If you stick around awhile, we’ll talk about cars and mobility in the most honest manner possible and minus the self-serving agenda you’ve come to ascribe to journalists. We promise you won’t find anything here that belongs to peddlers of fiction—political, automotive or otherwise. Pinkie swear.

Thanks for reading.

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1. Our faith » » »
“I fixated on the possible cause of my demise. Would I die violently or peacefully? Would I go in a car crash or in my sleep? Would I reach 70 or depart before 50?

2. Our background » » »
September 2, 2016, was officially my last day as editor-in-chief of Top Gear Philippines, a job I had poured my blood, sweat and tears into for nearly 11 years, almost to the utter exclusion of my family, relatives and friends.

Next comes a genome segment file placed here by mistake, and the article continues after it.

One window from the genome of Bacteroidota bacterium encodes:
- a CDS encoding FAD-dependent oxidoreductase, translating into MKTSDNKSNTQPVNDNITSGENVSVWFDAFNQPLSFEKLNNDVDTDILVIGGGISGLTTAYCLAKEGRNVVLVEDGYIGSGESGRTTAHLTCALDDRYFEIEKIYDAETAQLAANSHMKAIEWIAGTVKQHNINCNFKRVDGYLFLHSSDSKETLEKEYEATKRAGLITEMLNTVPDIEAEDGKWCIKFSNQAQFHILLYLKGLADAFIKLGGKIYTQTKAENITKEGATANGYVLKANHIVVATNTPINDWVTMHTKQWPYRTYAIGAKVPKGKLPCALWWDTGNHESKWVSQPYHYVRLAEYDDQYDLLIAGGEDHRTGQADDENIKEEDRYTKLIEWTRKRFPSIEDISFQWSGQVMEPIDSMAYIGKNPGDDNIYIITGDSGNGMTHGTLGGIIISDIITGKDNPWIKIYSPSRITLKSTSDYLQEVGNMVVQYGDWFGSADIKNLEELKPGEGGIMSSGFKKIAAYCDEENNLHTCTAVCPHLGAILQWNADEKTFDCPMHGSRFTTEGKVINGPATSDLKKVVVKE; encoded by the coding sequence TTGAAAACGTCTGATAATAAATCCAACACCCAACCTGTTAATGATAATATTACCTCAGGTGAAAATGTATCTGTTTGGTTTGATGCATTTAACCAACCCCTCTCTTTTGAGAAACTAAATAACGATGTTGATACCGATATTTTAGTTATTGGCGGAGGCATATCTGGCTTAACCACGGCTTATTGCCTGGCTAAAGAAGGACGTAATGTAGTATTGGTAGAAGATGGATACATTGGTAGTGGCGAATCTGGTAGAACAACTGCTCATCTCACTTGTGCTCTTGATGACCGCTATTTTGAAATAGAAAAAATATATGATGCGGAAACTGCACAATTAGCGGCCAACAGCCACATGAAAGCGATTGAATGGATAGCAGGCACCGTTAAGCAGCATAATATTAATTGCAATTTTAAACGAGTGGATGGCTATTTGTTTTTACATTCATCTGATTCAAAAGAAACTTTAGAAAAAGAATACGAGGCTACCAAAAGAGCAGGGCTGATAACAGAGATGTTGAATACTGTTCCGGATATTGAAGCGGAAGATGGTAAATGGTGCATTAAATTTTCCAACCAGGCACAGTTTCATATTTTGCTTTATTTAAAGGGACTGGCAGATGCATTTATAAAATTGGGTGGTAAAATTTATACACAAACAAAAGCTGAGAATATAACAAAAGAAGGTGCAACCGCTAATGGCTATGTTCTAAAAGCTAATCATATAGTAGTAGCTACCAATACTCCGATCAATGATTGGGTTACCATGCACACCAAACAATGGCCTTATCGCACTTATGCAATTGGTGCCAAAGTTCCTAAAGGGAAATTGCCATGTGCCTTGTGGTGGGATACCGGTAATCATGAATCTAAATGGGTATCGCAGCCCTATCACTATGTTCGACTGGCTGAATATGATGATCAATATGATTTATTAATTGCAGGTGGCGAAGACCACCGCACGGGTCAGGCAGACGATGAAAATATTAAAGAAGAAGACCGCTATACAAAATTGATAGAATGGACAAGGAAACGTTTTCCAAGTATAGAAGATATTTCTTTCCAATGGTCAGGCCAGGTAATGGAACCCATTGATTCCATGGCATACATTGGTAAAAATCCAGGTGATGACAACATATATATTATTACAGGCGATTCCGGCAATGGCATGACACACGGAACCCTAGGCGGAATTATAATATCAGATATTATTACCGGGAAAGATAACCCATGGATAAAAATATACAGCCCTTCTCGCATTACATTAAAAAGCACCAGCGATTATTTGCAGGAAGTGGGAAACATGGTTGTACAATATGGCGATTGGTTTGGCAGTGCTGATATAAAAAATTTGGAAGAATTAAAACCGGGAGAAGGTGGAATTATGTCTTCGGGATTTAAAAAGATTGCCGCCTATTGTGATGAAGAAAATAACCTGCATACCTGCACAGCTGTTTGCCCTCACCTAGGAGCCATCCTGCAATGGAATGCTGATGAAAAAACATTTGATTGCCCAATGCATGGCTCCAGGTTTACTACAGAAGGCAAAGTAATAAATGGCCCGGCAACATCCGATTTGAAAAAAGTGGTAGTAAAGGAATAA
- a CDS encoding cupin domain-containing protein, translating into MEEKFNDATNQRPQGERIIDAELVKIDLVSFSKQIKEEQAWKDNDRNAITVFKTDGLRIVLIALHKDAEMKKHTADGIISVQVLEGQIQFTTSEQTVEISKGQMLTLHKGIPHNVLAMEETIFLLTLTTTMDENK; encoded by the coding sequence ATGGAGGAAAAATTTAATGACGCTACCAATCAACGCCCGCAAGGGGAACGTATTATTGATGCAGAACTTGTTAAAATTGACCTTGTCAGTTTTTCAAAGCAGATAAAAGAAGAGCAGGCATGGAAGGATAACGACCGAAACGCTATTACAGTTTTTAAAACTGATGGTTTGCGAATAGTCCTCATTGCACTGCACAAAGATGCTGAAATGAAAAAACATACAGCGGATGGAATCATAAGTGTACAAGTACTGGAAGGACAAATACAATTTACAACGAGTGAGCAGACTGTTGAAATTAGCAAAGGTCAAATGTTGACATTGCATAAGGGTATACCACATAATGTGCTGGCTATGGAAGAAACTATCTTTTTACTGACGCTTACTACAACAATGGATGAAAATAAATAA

3. Our automotive obsession » » »
A sports car is a thing of joy—beautiful to look at, with a great sense of occasion even when parked. It’s a conversation starter, and it brings people together.

4. Our know-it-all nature » » »
“If anything, Subic is the single most damning piece of evidence that we are a nation not just of bad drivers but more so of bad people. Because it shows that we know how to drive properly but refuse to do so—especially when no one’s looking.

5. Our annoying bluntness » » »
“I admit I was never a fan of the Civic Type R’s flamboyant, Gundam-like styling. There’s just too much going on, especially when the car is viewed from the rear.

6. Our industry connection » » »